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Publisher's Summary

This concise, accessible introduction provides an analytical narrative of the main events and developments in Soviet Russia between 1917 and 1936. It examines the impact of the revolution on society as a whole--on different classes, ethnic groups, the army, men and women, youth. Its central concern is to understand how one structure of domination was replaced by another. The book registers the primacy of politics, but situates political developments firmly in the context of massive economic, social, and cultural change.

Since the fall of Communism there has been much reflection on the significance of the Russian Revolution. The book rejects the currently influential, liberal interpretation of the revolution in favor of one that sees it as rooted in the contradictions of a backward society which sought modernization and enlightenment and ended in political tyranny.

©2002 Oxford University Press (P)2009 Audible, Inc.

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  • Overall
    2 out of 5 stars
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  • Frank
  • 24-02-2012

Inaccessible ad a little scary

Would you try another book from S. A. Smith and/or Suzanne Toren?

Yes to the narrator, Toren, NO to S. A. Smith the author

What could S. A. Smith have done to make this a more enjoyable book for you?

Not write a textbook for admirers of Communism.

Which scene was your favorite?

The scene at the end where the author sympathizes with the good intentions of Bolshevik butchers.

What character would you cut from The Russian Revolution?

Lenin, Stalin, the author?

Any additional comments?

It is quite dishearening, knowing what we know today, that the Russion Revolution shattered so many lives and convulsed and twisted a society of tens of millions into an unimaginably wretched state, that somoeone feels no compunction about writing a short history of these fateful events....from the perspective of teh perpetrators of the terror. While you read this trash, you are given little signals along the way....why is there barely any perspective of the disenfranchised, thte starved, families of the murdered?....are the bolsheviks really just responding to outside pressures the best they can?....until at the end when the author's conculsion pulls back the curtain and you find where the author's sympathies lie, with the idealists who were only trying make things better.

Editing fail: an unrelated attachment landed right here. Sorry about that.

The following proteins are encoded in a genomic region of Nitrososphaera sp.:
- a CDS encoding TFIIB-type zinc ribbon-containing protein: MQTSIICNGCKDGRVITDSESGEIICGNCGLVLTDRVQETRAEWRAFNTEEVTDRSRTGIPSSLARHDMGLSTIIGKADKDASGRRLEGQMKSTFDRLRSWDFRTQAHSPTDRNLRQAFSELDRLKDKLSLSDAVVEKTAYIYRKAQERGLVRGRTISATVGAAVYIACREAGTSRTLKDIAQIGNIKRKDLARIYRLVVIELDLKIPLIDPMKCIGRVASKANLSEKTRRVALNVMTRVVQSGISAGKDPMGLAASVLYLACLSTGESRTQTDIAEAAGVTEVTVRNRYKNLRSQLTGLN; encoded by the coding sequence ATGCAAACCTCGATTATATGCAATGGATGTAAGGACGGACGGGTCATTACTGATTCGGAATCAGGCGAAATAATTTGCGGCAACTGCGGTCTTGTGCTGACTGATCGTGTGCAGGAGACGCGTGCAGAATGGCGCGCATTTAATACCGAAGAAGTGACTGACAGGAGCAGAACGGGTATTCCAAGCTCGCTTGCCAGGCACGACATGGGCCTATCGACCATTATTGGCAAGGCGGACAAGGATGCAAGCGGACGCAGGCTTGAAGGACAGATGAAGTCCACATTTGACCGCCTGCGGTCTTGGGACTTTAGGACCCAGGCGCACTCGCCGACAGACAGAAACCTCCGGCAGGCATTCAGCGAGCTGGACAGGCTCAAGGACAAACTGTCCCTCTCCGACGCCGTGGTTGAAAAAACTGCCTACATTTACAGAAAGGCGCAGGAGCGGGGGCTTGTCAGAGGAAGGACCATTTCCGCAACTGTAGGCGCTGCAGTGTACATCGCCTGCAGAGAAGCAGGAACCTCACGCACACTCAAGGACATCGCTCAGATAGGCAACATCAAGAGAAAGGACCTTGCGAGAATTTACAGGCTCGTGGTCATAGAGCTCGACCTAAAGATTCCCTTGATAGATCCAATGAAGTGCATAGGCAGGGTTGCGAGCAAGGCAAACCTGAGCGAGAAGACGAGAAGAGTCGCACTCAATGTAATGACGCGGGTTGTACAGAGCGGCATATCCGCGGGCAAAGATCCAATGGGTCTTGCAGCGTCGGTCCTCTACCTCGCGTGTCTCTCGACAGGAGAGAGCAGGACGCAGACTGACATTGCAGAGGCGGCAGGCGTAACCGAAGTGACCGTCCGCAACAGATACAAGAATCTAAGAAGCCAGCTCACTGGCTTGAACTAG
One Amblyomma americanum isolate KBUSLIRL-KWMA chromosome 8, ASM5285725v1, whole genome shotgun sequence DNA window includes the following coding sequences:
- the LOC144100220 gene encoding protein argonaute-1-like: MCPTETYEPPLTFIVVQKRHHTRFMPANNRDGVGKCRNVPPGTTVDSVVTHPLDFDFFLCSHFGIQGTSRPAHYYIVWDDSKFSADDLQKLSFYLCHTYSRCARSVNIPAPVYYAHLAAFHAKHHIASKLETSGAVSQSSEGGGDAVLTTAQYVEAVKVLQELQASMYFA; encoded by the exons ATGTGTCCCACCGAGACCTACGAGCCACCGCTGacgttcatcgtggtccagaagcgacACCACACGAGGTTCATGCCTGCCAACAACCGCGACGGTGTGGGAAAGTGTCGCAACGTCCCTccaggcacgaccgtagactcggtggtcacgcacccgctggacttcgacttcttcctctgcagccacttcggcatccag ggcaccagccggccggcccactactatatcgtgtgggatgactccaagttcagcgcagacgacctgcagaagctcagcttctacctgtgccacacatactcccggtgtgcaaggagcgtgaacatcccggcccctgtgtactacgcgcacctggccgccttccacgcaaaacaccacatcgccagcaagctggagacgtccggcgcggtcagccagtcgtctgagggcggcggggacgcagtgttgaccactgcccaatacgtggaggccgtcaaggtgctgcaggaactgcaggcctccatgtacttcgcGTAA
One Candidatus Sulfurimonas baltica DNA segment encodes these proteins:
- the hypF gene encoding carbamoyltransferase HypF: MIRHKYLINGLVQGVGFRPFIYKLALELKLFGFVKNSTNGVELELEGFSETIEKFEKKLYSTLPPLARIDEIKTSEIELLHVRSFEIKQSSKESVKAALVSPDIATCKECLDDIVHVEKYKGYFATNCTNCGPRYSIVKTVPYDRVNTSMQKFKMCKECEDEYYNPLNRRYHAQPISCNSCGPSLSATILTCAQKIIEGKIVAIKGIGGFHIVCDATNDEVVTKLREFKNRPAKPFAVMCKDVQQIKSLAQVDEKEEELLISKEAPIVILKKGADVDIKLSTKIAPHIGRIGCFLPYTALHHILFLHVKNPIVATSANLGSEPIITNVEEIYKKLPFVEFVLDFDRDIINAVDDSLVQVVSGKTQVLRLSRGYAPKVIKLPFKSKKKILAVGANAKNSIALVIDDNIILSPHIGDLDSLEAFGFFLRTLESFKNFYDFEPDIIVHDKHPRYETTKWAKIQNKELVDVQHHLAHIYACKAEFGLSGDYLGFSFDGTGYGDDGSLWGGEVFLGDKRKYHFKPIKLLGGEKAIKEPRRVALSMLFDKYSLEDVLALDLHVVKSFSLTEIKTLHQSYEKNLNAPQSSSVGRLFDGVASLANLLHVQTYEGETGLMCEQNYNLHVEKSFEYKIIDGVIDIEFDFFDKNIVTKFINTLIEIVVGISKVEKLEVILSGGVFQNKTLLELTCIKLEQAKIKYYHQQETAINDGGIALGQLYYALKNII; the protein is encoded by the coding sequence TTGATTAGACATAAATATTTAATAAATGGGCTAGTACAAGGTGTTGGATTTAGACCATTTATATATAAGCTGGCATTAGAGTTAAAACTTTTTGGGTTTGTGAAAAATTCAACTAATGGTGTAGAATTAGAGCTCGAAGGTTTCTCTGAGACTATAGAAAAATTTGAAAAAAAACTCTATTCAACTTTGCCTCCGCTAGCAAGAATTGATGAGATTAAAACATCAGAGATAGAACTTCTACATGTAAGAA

5 of 16 people found this review helpful

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    5 out of 5 stars
  • Anastasia Nahtepa
  • 13-08-2009

Well written and narrated

Being phonetically dyslextic I have studied a lot off material like this with the Open University. I can only say I wish all their material was narrated as well as this. I found it to be very interesting and informative and definitely worth the money

4 of 5 people found this review helpful

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  • tom dixon humphreys
  • 02-05-2017

good depth but deadly boring

this is a very well written book however it is read in a monotone which makes an interesting subject dull.

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  • Mr D Kingaby
  • 11-01-2017

Great Introduction

A very good introduction to this historic event. It covers the essential elements of the revolution, and addresses what lead onto Stalinism.

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  • MR
  • 24-04-2016

Clear and neat with no frills

A clean, sharp outline of the main points without a wasted word. If you want the story in a nutshell, you've got the right book.

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  • Troy Salady
  • 16-12-2014

Useful Introductory Text

Would you listen to The Russian Revolution again? Why?

Probably not but it is meant as an introduction so you would tend to move on to more detailed works.

What did you like best about this story?

Very clear explanation of a complex period which managed to set the narrative out well, dealt with the complexities of differing ideologies and provide interesting and slightly off-beat details.

Which scene did you most enjoy?

The chapter on Soviet social policy was fascinating as it showed that in many ways they were ahead of their time particularly with regard to women's place in society.

If you made a film of this book, what would be the tag line be?

Russian Revolution for dummies